Saturday, January 24, 2015 4:52 AM

Who's Fooling Who?

Saturday, January 24, 2015 4:52 AM
Saturday, January 24, 2015 4:52 AM

We know that in speaking of others it is not polite to call someone a fool. In fact, there is one place in the Bible that tells us not to call another person a fool. In over 100 verses it describes the words and deeds of a fool, as well as instructions for dealing with such people. We ought not to call people a fool but God sure does and can. God does not actually call a person a fool; what He is really doing is describing them as being a fool by the things that they say and do.

There is a specific understanding in an important verse about the word “fool” and how God sees that persons. The next two paragraphs are two quotes that explain this idea as well as it could be explained when it comes to denying the existence of God.

“I suggest that we human beings play dumb with God. We lie to ourselves, and one of the things we lie about is our knowledge of his reality. Psalm 14 opens with a remark that is often misunderstood: “The fool says in his heart ‘There is no God.’ ” The psalmist is not calling the man a fool for thinking there is no God but for telling himself there is no God, though deep in his mind he knows better. Unbelievers do not disbelieve, they reject.[i]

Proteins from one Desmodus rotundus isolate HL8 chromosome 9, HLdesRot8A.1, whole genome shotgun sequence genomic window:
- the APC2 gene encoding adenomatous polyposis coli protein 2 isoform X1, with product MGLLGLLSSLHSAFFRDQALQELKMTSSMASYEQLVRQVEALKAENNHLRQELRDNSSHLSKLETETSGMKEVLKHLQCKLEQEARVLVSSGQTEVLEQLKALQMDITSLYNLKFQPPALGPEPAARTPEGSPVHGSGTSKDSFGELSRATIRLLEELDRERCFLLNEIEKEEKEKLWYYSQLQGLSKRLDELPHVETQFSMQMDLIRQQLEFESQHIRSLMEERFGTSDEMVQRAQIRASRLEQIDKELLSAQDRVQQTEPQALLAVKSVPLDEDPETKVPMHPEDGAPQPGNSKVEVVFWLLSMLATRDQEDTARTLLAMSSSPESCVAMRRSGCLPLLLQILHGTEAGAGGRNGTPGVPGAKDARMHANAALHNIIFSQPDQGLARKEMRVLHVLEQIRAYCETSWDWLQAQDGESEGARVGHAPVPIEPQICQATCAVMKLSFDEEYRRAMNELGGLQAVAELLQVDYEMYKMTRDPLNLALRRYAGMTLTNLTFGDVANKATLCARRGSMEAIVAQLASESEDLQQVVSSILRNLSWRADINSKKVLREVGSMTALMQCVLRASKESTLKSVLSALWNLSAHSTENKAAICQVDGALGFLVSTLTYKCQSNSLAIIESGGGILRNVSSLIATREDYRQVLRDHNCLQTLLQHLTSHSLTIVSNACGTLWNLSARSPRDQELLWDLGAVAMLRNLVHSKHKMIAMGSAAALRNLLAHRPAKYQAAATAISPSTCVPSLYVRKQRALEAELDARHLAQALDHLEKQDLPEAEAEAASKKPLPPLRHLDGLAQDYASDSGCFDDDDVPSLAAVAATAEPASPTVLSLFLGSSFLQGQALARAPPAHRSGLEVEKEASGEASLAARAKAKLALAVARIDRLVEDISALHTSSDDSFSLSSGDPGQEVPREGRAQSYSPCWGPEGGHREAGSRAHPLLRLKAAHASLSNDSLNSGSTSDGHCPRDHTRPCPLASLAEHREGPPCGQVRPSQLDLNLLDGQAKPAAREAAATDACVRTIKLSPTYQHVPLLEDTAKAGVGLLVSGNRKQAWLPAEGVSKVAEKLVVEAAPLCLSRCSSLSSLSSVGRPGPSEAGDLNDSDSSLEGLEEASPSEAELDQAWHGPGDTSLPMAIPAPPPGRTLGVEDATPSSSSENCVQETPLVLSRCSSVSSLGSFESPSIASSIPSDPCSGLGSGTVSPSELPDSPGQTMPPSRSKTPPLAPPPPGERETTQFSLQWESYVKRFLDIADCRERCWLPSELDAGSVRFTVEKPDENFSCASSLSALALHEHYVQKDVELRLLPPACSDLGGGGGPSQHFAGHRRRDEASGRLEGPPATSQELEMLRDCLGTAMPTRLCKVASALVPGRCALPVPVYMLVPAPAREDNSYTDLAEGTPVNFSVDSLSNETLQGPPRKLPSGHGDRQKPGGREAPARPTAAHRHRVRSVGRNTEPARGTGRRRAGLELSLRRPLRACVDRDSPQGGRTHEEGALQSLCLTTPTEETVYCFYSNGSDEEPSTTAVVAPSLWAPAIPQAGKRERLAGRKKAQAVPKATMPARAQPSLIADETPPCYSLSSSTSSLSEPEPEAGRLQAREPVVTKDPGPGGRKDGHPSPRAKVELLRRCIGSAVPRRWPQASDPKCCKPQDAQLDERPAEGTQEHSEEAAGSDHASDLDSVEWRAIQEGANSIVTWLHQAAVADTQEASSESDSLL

Paul’s general claim that those who deny the Creator are wicked but his more particular claim is that they are intellectually dishonest. Paul does not criticize nonbelievers because they do not know about God but ought to. Rather, he criticizes them because they do know about God but pretend to themselves that they don’t. According to his account, we are not ignorant of God’s reality at all. Rather, we “suppress” it; to translate differently, we “hold it down.” With all our strength we try not to know it, even though we can’t help knowing it; with one part of our minds we do know it, while with another we say, “I know no such thing.” From the biblical point of view, an atheist is not being honest with himself. He knows there is a God, but he tells himself that he doesn’t.”[ii]



[i] Geisler, N. L., & Hoffman, P. K. (2001). Why I am a Christian : Leading thinkers explain why they believe (50). Grand Rapids, Mich.: Baker Books.

[ii] Geisler, N. L., & Hoffman, P. K. (2001). Why I am a Christian : Leading thinkers explain why they believe (51). Grand Rapids, Mich.: Baker Books.

« back